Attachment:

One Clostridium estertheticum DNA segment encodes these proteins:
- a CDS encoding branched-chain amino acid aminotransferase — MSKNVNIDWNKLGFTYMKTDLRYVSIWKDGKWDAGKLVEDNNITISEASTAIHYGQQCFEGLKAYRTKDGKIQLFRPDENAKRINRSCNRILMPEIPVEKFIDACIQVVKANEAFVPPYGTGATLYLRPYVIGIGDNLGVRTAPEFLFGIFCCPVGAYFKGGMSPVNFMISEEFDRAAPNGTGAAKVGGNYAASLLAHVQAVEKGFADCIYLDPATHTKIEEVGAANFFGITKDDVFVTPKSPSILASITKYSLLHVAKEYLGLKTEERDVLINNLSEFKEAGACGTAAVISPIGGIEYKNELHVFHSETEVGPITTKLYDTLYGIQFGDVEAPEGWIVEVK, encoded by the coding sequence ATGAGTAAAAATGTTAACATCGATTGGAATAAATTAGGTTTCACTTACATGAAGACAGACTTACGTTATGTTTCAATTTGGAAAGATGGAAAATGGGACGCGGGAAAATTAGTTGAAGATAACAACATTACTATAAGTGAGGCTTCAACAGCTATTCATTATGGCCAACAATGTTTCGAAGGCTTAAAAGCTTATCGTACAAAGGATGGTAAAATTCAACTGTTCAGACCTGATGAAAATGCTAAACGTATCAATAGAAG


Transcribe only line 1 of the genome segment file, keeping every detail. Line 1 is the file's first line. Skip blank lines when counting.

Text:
One Clostridium estertheticum DNA segment encodes these proteins: